National Educational Technology Plan - Part 1

The US Department of Education just released its National Educational Technology Plan, entitled Transforming American Education: Learning Powered by Technology. The executive summary is a little easier read and is available here.
Written by Christopher Dawson, Contributor

The US Department of Education just released its National Educational Technology Plan, entitled Transforming American Education: Learning Powered by Technology. The executive summary is a little easier read and is available here. I had a great discussion Tuesday with Microsoft’s Director of Innovation for Education, Mary Cullinane about the plan in general and Microsoft's strategy to help schools address it in particular.

The plan itself is actually far more focused on modern educational pedagogy than it is on technological specifics. As Dr. Culinane points out, "this isn't just another unfunded mandate." Rather, it provides some useful guides and goals for realistically using technology in standards-based education, both for direct instructional purposes and data analysis that can inform instruction.

In many ways, it reads like the transformative business texts of the 90's that sought to infuse state-of-the-art practices into businesses as they prepared to compete in the 21st century. This isn't a bad thing, since these same books and ideas are the basis for high-performing schools now and are finally trickling to a wider educational audience. The plan urges schools to:

  • Be clear about the outcomes we seek.
  • Collaborate to redesign structures and processes for effectiveness, efficiency, and flexibility.
  • Continually monitor and measure our performance.
  • Hold ourselves accountable for progress and results every step of the way.

The plan itself is broken into 5 major areas: learning, assessment, teaching, infrastructure, and productivity. While the documents, particularly the executive summary, are worthwhile reading for technologists, administrators, teachers, and school boards, I'll highlight a few key ideas and passages from each of the areas. For me, the documents will be the subject of my next few meetings with my technology team; we are in the midst of rewriting our district technology plan and rethinking how we use technology to support learning in the face of what we know will be consecutive years of budget cuts. Honestly, the timing of the national tech plan couldn't have been better and the plan is rich enough that it can really help drive plans and initiatives at the school, district, and state levels.


  • "Leverages the power of technology to provide personalized learning instead of a one-size-fits-all curriculum, pace of teaching, and instructional practices"
  • "Whether the domain is English language arts, mathematics, sciences, social studies, history, art, or music, 21st century competencies and expertise such as critical thinking, complex problem solving, collaboration, and multimedia communication should be woven into all content areas."


  • "Technology-based assessments can provide data to drive decisions on the basis of what is best for each and every student and that in aggregate will lead to continuous improvement across our entire education system."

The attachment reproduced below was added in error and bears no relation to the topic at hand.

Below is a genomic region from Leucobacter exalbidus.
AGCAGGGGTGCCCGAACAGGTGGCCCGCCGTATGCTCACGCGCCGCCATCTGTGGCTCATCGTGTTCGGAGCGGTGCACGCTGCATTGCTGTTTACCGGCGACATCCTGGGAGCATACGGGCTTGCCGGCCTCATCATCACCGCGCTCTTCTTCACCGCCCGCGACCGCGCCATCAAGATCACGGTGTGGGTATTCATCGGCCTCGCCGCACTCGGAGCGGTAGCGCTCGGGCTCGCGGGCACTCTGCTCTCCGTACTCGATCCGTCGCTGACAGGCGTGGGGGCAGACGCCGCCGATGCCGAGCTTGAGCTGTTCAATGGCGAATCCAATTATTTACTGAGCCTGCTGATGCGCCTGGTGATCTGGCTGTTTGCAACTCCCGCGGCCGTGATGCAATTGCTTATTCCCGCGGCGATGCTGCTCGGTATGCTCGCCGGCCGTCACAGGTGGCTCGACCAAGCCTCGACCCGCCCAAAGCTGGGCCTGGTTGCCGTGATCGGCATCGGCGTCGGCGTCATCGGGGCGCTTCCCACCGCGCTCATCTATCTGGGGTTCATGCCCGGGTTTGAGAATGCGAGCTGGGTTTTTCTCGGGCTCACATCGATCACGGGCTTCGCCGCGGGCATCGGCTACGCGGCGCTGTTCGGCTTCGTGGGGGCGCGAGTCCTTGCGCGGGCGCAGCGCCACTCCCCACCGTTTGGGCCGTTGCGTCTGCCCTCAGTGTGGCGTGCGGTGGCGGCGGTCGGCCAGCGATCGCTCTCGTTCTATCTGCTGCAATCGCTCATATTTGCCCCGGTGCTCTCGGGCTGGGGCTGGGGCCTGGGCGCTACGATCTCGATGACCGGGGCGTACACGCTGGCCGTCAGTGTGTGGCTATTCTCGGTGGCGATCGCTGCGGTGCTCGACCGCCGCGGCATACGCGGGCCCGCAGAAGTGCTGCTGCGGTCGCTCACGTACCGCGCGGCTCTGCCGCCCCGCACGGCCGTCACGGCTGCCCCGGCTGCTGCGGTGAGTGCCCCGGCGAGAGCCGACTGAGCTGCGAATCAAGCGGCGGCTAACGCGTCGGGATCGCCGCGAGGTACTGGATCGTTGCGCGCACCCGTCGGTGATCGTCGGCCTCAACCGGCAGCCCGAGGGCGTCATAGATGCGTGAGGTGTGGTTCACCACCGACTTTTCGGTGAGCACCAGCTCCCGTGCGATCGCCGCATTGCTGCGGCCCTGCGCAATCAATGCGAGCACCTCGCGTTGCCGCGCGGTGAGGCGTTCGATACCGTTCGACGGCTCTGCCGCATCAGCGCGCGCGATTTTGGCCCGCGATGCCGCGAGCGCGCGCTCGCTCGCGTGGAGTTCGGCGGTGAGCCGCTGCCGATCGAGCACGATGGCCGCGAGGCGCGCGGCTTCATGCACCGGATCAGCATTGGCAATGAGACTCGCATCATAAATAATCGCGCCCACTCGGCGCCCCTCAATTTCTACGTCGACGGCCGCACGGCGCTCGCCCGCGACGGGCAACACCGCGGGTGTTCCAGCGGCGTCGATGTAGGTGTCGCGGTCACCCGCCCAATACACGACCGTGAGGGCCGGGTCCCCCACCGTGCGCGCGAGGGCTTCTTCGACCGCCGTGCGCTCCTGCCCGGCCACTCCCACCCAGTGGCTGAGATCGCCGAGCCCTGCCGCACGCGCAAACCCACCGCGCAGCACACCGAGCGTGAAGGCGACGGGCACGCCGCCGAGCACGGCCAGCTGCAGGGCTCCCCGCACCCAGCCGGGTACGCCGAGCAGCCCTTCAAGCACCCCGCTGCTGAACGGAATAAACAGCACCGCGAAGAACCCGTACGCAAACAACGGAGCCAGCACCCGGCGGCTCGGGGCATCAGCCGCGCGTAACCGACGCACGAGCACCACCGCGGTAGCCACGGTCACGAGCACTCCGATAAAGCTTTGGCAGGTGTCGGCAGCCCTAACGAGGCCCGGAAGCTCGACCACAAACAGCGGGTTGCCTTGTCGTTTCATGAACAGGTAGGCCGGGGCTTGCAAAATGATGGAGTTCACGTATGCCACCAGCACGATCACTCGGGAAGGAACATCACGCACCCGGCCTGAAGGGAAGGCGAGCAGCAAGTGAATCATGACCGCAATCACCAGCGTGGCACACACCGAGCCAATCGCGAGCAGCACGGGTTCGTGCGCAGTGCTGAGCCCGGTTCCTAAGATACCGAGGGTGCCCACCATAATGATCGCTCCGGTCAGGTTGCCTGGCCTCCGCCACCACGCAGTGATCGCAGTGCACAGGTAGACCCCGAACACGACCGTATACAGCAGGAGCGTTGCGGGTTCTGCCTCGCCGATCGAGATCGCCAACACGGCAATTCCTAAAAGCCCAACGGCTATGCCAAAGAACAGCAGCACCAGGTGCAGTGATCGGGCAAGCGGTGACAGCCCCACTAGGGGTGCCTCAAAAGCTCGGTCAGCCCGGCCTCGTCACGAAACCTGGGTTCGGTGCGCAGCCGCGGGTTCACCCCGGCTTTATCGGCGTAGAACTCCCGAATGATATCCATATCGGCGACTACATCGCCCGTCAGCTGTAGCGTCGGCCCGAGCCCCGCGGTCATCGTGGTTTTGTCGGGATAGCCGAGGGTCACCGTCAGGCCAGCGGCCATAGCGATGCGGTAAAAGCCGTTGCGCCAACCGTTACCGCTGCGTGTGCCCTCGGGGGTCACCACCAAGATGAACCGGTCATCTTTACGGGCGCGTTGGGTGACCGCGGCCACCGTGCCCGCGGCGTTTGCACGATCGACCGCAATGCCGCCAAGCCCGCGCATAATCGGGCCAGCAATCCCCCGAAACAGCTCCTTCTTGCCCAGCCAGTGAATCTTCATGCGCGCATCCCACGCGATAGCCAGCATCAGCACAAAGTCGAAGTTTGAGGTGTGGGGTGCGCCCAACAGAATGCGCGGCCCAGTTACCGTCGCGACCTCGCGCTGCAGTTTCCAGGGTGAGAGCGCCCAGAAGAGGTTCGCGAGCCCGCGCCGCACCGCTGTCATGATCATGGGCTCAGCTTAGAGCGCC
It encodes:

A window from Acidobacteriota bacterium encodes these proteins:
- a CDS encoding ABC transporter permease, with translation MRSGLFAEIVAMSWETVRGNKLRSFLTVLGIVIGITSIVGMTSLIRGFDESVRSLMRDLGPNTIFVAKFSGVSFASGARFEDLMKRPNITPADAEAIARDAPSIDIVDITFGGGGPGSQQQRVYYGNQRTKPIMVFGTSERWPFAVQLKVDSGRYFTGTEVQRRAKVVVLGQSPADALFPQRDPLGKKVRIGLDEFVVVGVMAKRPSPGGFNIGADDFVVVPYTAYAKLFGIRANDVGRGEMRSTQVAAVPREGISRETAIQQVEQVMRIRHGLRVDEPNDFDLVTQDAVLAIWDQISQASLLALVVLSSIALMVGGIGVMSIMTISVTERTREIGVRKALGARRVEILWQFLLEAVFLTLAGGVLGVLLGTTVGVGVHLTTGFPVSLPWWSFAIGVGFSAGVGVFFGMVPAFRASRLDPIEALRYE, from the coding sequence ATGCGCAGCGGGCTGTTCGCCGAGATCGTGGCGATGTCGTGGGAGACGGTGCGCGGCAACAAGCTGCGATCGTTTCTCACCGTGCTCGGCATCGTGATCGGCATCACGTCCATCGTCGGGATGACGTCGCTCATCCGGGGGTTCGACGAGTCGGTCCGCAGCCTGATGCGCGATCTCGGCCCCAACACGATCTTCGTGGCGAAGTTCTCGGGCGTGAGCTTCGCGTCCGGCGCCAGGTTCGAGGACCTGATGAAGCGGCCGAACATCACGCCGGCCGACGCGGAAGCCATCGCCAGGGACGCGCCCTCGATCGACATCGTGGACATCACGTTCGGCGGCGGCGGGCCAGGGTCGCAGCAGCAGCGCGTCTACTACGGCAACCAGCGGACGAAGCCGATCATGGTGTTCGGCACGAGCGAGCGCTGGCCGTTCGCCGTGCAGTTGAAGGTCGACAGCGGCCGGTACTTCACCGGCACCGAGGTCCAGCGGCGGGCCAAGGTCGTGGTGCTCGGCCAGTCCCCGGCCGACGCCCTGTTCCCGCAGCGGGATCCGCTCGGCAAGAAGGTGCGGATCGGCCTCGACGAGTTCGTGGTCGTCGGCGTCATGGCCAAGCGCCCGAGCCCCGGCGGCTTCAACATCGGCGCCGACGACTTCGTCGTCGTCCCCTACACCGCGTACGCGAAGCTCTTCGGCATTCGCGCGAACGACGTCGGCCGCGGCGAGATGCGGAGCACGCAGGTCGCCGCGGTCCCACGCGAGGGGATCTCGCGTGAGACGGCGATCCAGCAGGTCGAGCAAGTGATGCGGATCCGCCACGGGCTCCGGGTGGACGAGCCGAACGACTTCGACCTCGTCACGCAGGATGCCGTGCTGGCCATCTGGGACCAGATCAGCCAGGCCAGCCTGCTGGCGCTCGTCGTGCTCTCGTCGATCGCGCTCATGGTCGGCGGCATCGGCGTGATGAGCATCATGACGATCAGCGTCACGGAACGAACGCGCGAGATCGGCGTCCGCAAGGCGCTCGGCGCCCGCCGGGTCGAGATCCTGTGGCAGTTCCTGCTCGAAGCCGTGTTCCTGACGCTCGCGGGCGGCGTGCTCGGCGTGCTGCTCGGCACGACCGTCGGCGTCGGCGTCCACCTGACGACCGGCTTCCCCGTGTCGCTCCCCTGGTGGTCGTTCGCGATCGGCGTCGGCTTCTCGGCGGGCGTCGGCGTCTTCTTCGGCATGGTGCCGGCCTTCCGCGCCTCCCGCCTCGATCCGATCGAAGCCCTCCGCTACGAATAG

• "For this to work, relevant data must be made available to the right people at the right time and in the right form. Educators and leaders at all levels of our education system also must be provided with support – tools and training – that can help them manage the assessment process, analyze data, and take appropriate action."


  • "Teams of connected educators replace solo practitioners and classrooms are fully connected to provide educators with 24/7 access to data and analytic tools as well as to resources that help them act on the insights the data provide."
  • "Episodic and ineffective professional development is replaced by professional learning that is collaborative, coherent, and continuous and that blends more effective in-person courses and workshops with the expanded opportunities, immediacy, and convenience enabled by online environments full of resources and opportunities for collaboration."


  • "Infrastructure includes people, processes, learning resources, policies, and sustainable models for continuous improvement in addition to broadband connectivity, servers, software, management systems, and administration tools."
  • "Our model of an infrastructure for learning is always on, available to students, educators, and administrators regardless of their location or the time of day. It supports not just access to information, but access to people and participation in online learning communities. It offers a platform on which developers can build and tailor applications."


  • "Tight economic times and basic fiscal responsibility demand that we get more out of each dollar we spend. We must leverage technology to plan, manage, monitor, and report spending to provide decision-makers with a reliable, accurate, and complete view of the financial performance of our education system at all levels. Such visibility is essential to meeting our goals for educational attainment within the budgets we can afford."
  • "The last decade has seen the emergence of some radically redesigned schools, demonstrating the range of possibilities for structuring education. These include schools that organize around competence rather than seat time and others that enable more flexible scheduling that fits students’ individual needs rather than traditional academic periods and lockstep curriculum pacing. In addition, schools are beginning to incorporate online learning, which gives us the opportunity to extend the learning day, week, or year."

Check out Part 2 of this article to hear about the framework that Microsoft has developed in the context of this plan.

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